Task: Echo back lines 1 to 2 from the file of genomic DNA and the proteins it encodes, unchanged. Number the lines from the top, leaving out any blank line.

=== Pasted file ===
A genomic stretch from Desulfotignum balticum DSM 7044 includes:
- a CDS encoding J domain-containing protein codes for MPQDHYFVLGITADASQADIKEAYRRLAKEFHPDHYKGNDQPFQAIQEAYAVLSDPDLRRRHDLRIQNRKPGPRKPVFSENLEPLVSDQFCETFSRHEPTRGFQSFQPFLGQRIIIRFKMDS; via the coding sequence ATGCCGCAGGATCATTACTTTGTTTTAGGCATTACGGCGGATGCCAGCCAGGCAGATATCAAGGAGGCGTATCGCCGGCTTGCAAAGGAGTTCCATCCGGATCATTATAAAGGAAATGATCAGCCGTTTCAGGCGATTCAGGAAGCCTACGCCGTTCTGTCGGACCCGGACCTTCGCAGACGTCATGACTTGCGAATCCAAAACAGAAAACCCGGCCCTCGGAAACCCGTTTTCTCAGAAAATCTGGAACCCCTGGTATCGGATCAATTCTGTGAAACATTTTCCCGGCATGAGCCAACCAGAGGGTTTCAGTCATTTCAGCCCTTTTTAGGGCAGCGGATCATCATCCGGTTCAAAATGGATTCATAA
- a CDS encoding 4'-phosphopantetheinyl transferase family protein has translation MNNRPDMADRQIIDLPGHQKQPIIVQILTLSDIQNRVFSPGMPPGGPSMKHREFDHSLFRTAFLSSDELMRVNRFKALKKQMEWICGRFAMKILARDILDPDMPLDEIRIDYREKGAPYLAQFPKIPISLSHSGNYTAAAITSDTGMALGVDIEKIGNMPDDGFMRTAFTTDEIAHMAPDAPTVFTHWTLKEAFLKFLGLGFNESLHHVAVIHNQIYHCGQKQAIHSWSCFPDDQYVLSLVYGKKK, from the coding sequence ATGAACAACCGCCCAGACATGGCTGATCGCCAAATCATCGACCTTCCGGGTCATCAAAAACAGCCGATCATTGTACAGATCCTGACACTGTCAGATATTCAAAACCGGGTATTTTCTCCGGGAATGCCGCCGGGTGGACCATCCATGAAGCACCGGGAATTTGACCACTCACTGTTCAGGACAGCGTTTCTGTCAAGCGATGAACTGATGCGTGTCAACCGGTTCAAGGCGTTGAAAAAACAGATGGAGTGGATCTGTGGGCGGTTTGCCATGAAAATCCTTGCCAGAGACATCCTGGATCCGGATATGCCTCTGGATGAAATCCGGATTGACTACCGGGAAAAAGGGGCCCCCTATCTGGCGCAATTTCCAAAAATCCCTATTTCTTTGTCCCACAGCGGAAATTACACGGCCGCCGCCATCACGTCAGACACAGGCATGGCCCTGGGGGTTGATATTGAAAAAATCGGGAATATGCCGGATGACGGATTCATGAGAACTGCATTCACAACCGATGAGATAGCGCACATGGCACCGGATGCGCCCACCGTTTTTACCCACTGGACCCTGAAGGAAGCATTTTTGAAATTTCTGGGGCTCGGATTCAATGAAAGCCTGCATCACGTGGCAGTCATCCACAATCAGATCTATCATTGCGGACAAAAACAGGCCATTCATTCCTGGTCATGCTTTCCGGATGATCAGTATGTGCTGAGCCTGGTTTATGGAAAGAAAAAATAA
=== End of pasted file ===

A genomic stretch from Desulfotignum balticum DSM 7044 includes:
- a CDS encoding J domain-containing protein codes for MPQDHYFVLGITADASQADIKEAYRRLAKEFHPDHYKGNDQPFQAIQEAYAVLSDPDLRRRHDLRIQNRKPGPRKPVFSENLEPLVSDQFCETFSRHEPTRGFQSFQPFLGQRIIIRFKMDS; via the coding sequence ATGCCGCAGGATCATTACTTTGTTTTAGGCATTACGGCGGATGCCAGCCAGGCAGATATCAAGGAGGCGTATCGCCGGCTTGCAAAGGAGTTCCATCCGGATCATTATAAAGGAAATGATCAGCCGTTTCAGGCGATTCAGGAAGCCTACGCCGTTCTGTCGGACCCGGACCTTCGCAGACGTCATGACTTGCGAATCCAAAACAGAAAACCCGGCCCTCGGAAACCCGTTTTCTCAGAAAATCTGGAACCCCTGGTATCGGATCAATTCTGTGAAACATTTTCCCGGCATGAGCCAACCAGAGGGTTTCAGTCATTTCAGCCCTTTTTAGGGCAGCGGATCATCATCCGGTTCAAAATGGATTCATAA